The Global Wage Report 2014-2015 [14] points out that between 1999 and 2013, German industrial productivity grew more than real wage increases. Capital has progressed and the German employers have made the most of it. The same report confirms the nefarious effects in several European Union countries of the crisis that began in 2007-2008: in 2013, real average wages were lower than in 2007 in Greece, Ireland, Spain and the UK.

François Hollande and Matteo Renzi, shameful disciples of the German example

The mainstream media claim that the “socialists” Francois Hollande and Matteo Renzi want to change the direction of the European Commission and the European Union, but are prevented by the German leaders who stand steadfast on ultra-liberal orthodoxy. The reality is that they are looking to apply the same measures seen in Germany in their own countries. Since Autumn 2014, Mario Renzi is challenging Italian workers with easier sackings and ever looser work contracts. François Hollande is giving the rich more tax breaks. He has appointed Emmanuel Macron, ex-banker at Rothschild, as Minister of the Economy and behind the scenes seeks advice from Peter Hartz, former human resources executive at Volkswagen who, in complicity with the “socialist” Chancellor Gerhard Schroder, directed the big attacks of 2003-2005, against German labour laws. Francois Hollande promised, in his presidential election campaign, to oppose the TAFTA and he could do so if he really wanted to. Once elected, he immediately broke his promise and lined up alongside Angela Merkel and the European Commission. Pierre Moscovici, European commissioner for Economic and Financial Affairs, Taxation and Customs and previous French Finance Minister under President Hollande, joined the German leaders, in December 2014, in their support for the right wing candidate to the Greek Presidency.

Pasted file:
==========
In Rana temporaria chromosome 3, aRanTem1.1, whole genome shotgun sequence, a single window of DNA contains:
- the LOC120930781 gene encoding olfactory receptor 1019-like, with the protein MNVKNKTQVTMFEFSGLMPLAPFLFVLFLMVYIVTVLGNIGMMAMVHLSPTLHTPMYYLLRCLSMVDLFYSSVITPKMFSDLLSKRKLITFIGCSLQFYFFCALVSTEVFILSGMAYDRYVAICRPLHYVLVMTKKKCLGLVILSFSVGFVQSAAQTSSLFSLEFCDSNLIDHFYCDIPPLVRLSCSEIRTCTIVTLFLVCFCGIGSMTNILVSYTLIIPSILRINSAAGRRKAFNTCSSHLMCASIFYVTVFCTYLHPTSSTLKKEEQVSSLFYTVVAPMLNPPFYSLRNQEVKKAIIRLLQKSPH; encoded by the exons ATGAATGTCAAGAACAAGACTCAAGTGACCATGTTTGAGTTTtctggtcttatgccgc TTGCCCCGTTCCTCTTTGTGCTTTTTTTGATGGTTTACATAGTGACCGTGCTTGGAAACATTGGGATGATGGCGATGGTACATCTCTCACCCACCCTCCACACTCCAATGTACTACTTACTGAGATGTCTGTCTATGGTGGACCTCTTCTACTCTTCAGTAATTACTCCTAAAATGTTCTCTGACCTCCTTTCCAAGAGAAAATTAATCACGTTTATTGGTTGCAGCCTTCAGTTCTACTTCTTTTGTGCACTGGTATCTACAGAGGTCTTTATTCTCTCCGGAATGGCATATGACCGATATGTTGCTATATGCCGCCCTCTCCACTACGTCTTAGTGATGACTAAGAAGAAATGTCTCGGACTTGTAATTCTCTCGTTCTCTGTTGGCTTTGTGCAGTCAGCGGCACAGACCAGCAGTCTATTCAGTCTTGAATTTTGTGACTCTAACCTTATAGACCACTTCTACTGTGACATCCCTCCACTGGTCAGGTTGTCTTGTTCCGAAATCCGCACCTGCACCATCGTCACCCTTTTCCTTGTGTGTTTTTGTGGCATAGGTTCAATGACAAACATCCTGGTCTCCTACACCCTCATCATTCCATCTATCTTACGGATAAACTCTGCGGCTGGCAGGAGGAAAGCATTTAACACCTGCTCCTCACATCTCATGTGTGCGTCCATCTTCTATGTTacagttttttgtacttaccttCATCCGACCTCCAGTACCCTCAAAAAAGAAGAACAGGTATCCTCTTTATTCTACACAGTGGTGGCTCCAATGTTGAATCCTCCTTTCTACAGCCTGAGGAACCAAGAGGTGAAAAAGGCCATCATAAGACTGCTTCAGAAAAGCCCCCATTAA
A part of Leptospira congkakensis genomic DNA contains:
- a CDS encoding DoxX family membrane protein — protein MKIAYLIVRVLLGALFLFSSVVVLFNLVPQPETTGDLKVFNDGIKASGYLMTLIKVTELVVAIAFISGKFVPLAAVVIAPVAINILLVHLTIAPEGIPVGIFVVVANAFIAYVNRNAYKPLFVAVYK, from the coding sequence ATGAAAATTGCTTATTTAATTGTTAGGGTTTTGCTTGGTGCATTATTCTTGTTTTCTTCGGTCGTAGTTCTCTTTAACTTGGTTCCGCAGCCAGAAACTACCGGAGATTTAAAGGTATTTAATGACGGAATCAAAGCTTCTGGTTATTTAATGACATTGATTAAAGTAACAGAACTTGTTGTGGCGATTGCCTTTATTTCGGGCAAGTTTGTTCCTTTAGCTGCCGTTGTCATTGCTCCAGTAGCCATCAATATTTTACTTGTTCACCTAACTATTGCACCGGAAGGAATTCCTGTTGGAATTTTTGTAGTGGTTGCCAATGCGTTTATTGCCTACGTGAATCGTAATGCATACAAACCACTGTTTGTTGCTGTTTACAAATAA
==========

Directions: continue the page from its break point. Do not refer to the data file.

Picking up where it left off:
Other socialist leaders, such as José Luis Zapatero in Spain [15], José Socrates [16] in Portugal, Elio Di Rupo [17] in Belgium, George Papandreou in Greece or Gordon Brown in the UK, when they were at the head of their governments, all applied neoliberal policies. Although European rules give governments a veto, none attempted to put spokes into the wheels of the European Commission’s austerity measures and antisocial policies that they so much decried to their electors. There really is a fundamental unity between so-called socialist governments and conservative forces in waging the offensive against the social victories gained after WWII. German policies of the 1990s and 2000s have become, for many other European leaders, the example to copy and follow, as far as possible, in their own countries.

It is urgent to change this situation, through popular movements and through the polls. The injunctions of the European Commission must be disobeyed and the social measures that have been mismanaged or abolished, reinstated. The banks must be socialised, repayments of illegal or illegitimate debt must be stopped, socially useful jobs have to be created to permit local transitions.

Eric Toussaintis a historian and political scientist who holds a Ph.D. from the universities of Paris VIII and Liège. He is the Spokesman for CADTM International (, and sits on the Scientific Council of ATTAC France. He is the author of Bankocracy, Merlin Press, London, March 2015; he is coauthor with Damien Millet of Debt, the IMF, and the World Bank: Sixty Questions, Sixty Answers, New York: Monthly Review Books, 2010.


[1German government report, Lebenslagen in Deutschland. Entwurf des 4 Armuts- und Reichstumsberichts der Bundesregierung, drafted 17 September 2012,